• hiring a security company to deal with alcohol and gatecrasher issues – that way, you’re covered and you can go out and have dinner and a few drinks and no problems. Speak to any security company that works in the teen party area and they will tell you the fights they have with some parents around their insistence that they be present at the event, with some wanting to simply pay the money and then hand the responsibility over to someone else
  • partying with the teens – your son or daughter is your best friend and why miss out on a good time?
So what do we mean by active supervision and what should parents expect when it comes to adult supervision of the sleepovers, parties and gatherings their teen is invited to?

I believe that active supervision at these events should be conducted in a similar way as to that of playground duty at a school. I know that sounds very formal and ‘heavy-handed’ but hear me out … There is no way that a school can let a group of young people, even teenagers, come together and not supervise them in some way. Teachers need to be on the look-out for problems and issues but at the same time not interfere with the important socialising that is taking place. Playground duty is not about teachers meddling in the students’ appropriate interactions with each other – no teacher should want to be a teen’s best friend. You certainly should never see a teacher sit down with teens and start gossiping about who is dating who, but it can be a time where teachers are able to have different type of conversations than they do in the classroom and build up positive and appropriate relationships as they’re walking around the school yard, at the same always being on the look-out for trouble. Sleepovers, parties and gatherings offer the same opportunities to parents hosting these events.

With that in mind, I believe that active supervision should involve the following: 
  • being there, right in the thick of it – this doesn’t mean you plonk yourself in the middle of a group of teens and just stand there! As I’ve said before, think of yourself like a teacher on playground duty – walk around, smile and be on the look-out for problems. Find reasons for being there – carry food around, make sure they have a drink (non-alcoholic of course!) … Always consider your teen here as well – do this in an oppressive way and he or she will be mortified and rightly so. It can be a very fine line between ‘being there’ and ‘lurking’ – try not to cross it!
  • moving around – teens aren’t stupid, if they want to break the rules they’re highly likely to find a place where they are going to be able to do so without being caught. Most probably the biggest mistake parents make in this area is to position themselves in one place, justifying their decision by stating that the kids will know where to find them if something goes wrong. Sitting in the kitchen or the lounge room while the kids are in another area of the house is not supervising – get off your bum and find all those nooks and crannies around the house that you remember from your teenage years! Once again, this should be done respectfully – don’t walk around with a torch and a stern face yanking cupboard doors open! Having adults regularly moving through the space also ensures that all those attending be a little more careful about what they are doing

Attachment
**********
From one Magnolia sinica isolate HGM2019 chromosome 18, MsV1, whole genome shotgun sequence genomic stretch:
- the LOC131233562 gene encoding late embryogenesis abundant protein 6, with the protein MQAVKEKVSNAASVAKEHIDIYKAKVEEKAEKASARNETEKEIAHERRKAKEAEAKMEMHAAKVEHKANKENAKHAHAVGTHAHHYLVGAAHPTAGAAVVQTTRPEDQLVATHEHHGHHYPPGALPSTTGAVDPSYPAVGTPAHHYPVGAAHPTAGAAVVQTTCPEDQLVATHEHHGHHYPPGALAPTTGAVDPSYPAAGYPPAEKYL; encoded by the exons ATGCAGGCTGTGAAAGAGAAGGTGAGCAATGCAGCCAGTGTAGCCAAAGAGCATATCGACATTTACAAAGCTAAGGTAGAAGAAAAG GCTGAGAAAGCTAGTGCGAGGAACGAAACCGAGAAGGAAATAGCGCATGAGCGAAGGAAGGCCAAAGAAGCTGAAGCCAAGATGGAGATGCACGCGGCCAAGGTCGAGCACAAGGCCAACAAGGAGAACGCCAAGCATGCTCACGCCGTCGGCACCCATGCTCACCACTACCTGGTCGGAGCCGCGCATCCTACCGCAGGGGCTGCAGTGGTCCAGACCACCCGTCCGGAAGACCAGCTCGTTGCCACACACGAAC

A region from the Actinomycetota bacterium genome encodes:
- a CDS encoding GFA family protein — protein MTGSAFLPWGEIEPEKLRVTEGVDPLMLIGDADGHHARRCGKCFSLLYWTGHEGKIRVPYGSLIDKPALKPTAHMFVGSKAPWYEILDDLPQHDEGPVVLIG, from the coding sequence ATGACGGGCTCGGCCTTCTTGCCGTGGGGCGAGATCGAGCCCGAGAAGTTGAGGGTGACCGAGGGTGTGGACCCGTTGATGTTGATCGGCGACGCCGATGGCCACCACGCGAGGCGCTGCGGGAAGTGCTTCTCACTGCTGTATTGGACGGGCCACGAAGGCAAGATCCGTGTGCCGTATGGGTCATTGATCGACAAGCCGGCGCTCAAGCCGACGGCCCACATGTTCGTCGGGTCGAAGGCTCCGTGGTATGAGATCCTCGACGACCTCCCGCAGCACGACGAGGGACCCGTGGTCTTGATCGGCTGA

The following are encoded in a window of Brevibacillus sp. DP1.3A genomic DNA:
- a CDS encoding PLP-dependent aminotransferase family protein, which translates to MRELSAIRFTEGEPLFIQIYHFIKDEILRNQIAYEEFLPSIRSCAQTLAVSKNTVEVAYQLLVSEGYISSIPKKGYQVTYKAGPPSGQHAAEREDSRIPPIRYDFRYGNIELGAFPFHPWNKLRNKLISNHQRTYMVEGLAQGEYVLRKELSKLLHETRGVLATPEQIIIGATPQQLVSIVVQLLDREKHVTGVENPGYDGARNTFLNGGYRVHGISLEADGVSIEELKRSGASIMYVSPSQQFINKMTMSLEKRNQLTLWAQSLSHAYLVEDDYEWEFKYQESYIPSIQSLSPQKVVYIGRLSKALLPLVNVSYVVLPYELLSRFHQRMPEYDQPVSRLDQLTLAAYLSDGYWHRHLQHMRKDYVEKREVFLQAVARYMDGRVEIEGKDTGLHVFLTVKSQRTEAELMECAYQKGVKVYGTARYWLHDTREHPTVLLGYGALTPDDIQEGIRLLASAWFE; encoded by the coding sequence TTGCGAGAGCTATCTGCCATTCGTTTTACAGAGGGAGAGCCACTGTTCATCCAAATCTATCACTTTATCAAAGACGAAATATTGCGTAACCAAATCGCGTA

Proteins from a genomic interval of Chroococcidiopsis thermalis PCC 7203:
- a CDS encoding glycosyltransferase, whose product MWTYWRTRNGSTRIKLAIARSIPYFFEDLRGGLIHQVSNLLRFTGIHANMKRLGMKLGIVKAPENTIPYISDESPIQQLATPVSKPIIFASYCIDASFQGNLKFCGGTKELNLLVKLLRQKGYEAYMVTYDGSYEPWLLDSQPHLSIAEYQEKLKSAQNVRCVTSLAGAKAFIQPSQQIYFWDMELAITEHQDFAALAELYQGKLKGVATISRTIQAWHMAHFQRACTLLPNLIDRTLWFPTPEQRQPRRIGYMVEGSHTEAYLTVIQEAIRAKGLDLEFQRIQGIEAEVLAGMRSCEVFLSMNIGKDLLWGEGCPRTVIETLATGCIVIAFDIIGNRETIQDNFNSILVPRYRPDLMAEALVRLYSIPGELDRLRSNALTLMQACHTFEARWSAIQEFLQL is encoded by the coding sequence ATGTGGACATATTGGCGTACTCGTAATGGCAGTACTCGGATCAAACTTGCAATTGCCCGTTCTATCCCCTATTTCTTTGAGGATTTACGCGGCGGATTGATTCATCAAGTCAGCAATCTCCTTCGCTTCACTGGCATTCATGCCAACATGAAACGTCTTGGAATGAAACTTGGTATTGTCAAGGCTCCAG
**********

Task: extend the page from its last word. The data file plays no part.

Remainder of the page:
• talking to those attending – the best way to know what is going on at the sleepover, party or gathering is to talk to as many teens as possible. This should not be intrusive and don’t try to be cool – kids can see through that in seconds! Be yourself – ask them how they’re going, if they’re having a good time and the like. Not only does this help you to get to know your child’s friends a little better but it also helps you gauge how the party is going and, if alcohol and other drugs are being used, help you to identify signs of intoxication nice and early …
  • trying to be at the front door to meet those attending and their parents – a key to good supervision is knowing who is coming into your house. Watching them enter (meeting their parents if they turn up), monitoring what they bring in with them and saying a few words of welcome is going to be helpful later if something goes amiss. They now know who you are (if they didn’t before) and you have a better idea of who they are
The reality is that there is no way that you can know with absolute certainty that the parents you are entrusting your teen with on a Saturday night are going to actively supervise. You should, of course, do your ‘due diligence’ and try to find out all you can about the sleepover, party or gathering they want to attend, but even then there are no guarantees. When it really boils down to it, it is your teen who is going to have to make choices at the event that will really make the difference. If there is inadequate or inappropriate supervision your child may have to make decisions about taking part in risky activities and, if it all goes well, it is then that all the hard work you have put into instilling positive values can really pay off.

Almost all of the examples of inappropriate supervision that I have mentioned above been discovered by parents because their teens had shared their experiences with them. Some called their parents on the night to ask to be picked up because they felt unsafe, while others told them about what had happened after the event. All these parents wrote to me not only to share their concern about what was going on, but also to express their pride in their teen and the positive decisions they made on the night. As always, connection and communication are the key words here …

I truly believe that the vast majority of parents have the basic expectation that if their teen is invited to someone’s house to attend a sleepover, party or gathering, that there will be adult supervision. Of course, this needs to be age-appropriate, but whether your child is 13 and having a sleepover with 5 friends, or your son is celebrating his 18th at your home with 100 mates – there has to be some form of adult supervision to make sure it all runs smoothly. If you do contact the host parents and ask questions around supervision (and I really believe you should so you can make an informed decision) make sure you always remember that their definition of supervision may be very different to yours!